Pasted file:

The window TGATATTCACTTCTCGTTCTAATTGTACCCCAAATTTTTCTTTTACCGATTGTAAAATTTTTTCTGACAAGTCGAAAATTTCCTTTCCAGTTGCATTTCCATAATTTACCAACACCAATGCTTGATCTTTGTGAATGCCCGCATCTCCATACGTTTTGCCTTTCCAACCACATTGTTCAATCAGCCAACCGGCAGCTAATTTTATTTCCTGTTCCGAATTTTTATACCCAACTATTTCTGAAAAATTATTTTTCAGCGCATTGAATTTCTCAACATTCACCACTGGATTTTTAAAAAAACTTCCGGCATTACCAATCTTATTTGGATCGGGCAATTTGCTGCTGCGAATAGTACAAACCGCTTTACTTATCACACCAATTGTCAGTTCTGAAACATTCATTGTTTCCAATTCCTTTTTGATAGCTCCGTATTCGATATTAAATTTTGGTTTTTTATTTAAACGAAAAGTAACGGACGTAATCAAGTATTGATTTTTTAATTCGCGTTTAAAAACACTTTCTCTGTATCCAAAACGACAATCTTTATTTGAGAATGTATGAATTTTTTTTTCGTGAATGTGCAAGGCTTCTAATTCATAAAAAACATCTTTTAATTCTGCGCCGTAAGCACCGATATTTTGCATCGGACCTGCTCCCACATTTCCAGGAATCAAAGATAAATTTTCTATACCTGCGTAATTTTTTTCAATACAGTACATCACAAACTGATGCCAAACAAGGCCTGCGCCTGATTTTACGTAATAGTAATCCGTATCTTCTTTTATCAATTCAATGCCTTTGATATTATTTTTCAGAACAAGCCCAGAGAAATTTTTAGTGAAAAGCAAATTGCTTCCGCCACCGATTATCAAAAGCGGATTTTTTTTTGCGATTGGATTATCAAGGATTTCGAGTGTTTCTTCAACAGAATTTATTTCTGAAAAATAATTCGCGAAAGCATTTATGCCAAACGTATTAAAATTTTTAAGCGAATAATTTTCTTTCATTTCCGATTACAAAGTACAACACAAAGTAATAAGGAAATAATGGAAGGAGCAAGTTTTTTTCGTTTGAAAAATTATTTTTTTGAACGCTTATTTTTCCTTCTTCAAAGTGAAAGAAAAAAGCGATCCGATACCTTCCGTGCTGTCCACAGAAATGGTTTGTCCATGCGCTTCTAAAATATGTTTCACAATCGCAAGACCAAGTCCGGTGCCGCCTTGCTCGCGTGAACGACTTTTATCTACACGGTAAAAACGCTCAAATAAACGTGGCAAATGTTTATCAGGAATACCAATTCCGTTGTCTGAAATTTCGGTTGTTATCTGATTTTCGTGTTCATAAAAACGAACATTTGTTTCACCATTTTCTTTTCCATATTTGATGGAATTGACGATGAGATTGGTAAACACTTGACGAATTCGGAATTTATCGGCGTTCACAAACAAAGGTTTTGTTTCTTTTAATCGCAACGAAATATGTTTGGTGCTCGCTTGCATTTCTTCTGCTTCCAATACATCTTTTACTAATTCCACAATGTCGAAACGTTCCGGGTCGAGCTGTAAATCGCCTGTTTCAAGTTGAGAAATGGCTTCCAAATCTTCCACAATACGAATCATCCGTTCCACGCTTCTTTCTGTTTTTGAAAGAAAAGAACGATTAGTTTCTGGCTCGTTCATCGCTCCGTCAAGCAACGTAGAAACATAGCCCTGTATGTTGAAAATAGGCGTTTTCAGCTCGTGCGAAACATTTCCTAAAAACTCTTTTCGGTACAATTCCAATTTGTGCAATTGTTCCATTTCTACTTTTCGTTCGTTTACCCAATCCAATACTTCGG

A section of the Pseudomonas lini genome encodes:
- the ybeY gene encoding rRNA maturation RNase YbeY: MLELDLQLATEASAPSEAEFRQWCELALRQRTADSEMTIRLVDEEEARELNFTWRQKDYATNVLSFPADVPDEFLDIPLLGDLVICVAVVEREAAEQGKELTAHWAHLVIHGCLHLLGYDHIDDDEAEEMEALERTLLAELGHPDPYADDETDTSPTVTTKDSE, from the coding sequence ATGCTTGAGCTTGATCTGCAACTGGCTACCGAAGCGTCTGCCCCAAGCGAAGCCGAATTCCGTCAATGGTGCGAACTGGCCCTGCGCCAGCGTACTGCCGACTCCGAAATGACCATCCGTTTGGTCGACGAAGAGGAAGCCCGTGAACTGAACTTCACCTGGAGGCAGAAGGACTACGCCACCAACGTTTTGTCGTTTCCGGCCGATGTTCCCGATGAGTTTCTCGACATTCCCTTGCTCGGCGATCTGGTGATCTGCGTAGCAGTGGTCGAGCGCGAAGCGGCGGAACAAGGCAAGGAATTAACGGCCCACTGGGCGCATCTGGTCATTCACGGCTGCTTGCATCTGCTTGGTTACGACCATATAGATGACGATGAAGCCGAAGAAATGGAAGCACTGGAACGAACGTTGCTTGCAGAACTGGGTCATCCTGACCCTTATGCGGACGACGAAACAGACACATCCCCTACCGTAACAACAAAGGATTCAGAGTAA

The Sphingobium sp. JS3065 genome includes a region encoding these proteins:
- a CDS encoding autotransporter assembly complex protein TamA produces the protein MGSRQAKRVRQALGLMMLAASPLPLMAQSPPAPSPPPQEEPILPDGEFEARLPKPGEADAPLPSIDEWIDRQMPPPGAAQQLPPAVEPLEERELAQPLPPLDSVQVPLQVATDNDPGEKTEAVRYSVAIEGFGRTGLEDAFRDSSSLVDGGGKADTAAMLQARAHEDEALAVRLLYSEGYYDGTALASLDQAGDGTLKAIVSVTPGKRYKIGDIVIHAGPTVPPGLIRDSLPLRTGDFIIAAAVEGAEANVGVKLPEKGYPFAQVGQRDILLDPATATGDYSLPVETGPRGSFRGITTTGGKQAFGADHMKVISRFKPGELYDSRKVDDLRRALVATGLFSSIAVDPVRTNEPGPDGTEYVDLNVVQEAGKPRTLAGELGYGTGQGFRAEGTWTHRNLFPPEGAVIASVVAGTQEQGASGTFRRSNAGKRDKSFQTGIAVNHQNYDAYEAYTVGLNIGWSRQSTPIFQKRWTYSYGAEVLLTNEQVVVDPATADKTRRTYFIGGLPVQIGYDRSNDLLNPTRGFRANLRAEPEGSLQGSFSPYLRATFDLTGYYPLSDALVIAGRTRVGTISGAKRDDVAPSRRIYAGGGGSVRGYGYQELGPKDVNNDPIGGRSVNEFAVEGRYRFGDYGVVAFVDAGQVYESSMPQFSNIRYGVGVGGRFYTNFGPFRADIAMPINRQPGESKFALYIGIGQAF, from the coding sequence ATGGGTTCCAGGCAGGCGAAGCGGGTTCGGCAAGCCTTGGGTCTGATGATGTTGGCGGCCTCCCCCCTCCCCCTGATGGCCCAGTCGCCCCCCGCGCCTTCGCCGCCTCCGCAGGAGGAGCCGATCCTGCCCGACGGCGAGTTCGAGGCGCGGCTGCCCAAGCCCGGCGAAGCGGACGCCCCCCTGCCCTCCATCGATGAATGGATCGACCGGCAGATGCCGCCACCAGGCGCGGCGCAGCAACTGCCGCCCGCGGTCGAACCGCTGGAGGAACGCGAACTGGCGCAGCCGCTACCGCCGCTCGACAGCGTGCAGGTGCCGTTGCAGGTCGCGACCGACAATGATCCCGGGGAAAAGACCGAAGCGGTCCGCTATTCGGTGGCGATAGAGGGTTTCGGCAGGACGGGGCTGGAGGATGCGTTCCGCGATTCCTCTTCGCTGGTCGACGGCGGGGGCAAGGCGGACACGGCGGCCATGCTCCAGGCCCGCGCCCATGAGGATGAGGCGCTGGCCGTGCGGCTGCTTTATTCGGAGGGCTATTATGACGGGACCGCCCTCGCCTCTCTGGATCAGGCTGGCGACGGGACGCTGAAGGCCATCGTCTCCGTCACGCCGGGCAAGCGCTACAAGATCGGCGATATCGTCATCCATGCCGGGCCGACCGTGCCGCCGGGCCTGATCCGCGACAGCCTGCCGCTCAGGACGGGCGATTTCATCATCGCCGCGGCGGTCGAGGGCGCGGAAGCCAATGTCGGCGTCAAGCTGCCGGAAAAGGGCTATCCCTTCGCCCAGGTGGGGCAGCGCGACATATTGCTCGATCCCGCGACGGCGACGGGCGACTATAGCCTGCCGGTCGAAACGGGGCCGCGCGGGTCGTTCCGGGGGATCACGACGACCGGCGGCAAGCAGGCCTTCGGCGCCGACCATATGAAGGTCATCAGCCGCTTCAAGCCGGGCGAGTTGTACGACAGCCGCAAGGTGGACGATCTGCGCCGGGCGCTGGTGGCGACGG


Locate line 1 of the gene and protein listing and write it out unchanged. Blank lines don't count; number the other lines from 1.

The window TGATATTCACTTCTCGTTCTAATTGTACCCCAAATTTTTCTTTTACCGATTGTAAAATTTTTTCTGACAAGTCGAAAATTTCCTTTCCAGTTGCATTTCCATAATTTACCAACACCAATGCTTGATCTTTGTGAATGCCCGCATCTCCATACGTTTTGCCTTTCCAACCACATTGTTCAATCAGCCAACCGGCAGCTAATTTTATTTCCTGTTCCGAATTTTTATACCCAACTATTTCTGAAAAATTATTTTTCAGCGCATTGAATTTCTCAACATTCACCACTGGATTTTTAAAAAAACTTCCGGCATTACCAATCTTATTTGGATCGGGCAATTTGCTGCTGCGAATAGTACAAACCGCTTTACTTATCACACCAATTGTCAGTTCTGAAACATTCATTGTTTCCAATTCCTTTTTGATAGCTCCGTATTCGATATTAAATTTTGGTTTTTTATTTAAACGAAAAGTAACGGACGTAATCAAGTATTGATTTTTTAATTCGCGTTTAAAAACACTTTCTCTGTATCCAAAACGACAATCTTTATTTGAGAATGTATGAATTTTTTTTTCGTGAATGTGCAAGGCTTCTAATTCATAAAAAACATCTTTTAATTCTGCGCCGTAAGCACCGATATTTTGCATCGGACCTGCTCCCACATTTCCAGGAATCAAAGATAAATTTTCTATACCTGCGTAATTTTTTTCAATACAGTACATCACAAACTGATGCCAAACAAGGCCTGCGCCTGATTTTACGTAATAGTAATCCGTATCTTCTTTTATCAATTCAATGCCTTTGATATTATTTTTCAGAACAAGCCCAGAGAAATTTTTAGTGAAAAGCAAATTGCTTCCGCCACCGATTATCAAAAGCGGATTTTTTTTTGCGATTGGATTATCAAGGATTTCGAGTGTTTCTTCAACAGAATTTATTTCTGAAAAATAATTCGCGAAAGCATTTATGCCAAACGTATTAAAATTTTTAAGCGAATAATTTTCTTTCATTTCCGATTACAAAGTACAACACAAAGTAATAAGGAAATAATGGAAGGAGCAAGTTTTTTTCGTTTGAAAAATTATTTTTTTGAACGCTTATTTTTCCTTCTTCAAAGTGAAAGAAAAAAGCGATCCGATACCTTCCGTGCTGTCCACAGAAATGGTTTGTCCATGCGCTTCTAAAATATGTTTCACAATCGCAAGACCAAGTCCGGTGCCGCCTTGCTCGCGTGAACGACTTTTATCTACACGGTAAAAACGCTCAAATAAACGTGGCAAATGTTTATCAGGAATACCAATTCCGTTGTCTGAAATTTCGGTTGTTATCTGATTTTCGTGTTCATAAAAACGAACATTTGTTTCACCATTTTCTTTTCCATATTTGATGGAATTGACGATGAGATTGGTAAACACTTGACGAATTCGGAATTTATCGGCGTTCACAAACAAAGGTTTTGTTTCTTTTAATCGCAACGAAATATGTTTGGTGCTCGCTTGCATTTCTTCTGCTTCCAATACATCTTTTACTAATTCCACAATGTCGAAACGTTCCGGGTCGAGCTGTAAATCGCCTGTTTCAAGTTGAGAAATGGCTTCCAAATCTTCCACAATACGAATCATCCGTTCCACGCTTCTTTCTGTTTTTGAAAGAAAAGAACGATTAGTTTCTGGCTCGTTCATCGCTCCGTCAAGCAACGTAGAAACATAGCCCTGTATGTTGAAAATAGGCGTTTTCAGCTCGTGCGAAACATTTCCTAAAAACTCTTTTCGGTACAATTCCAATTTGTGCAATTGTTCCATTTCTACTTTTCGTTCGTTTACCCAATCCAATACTTCGG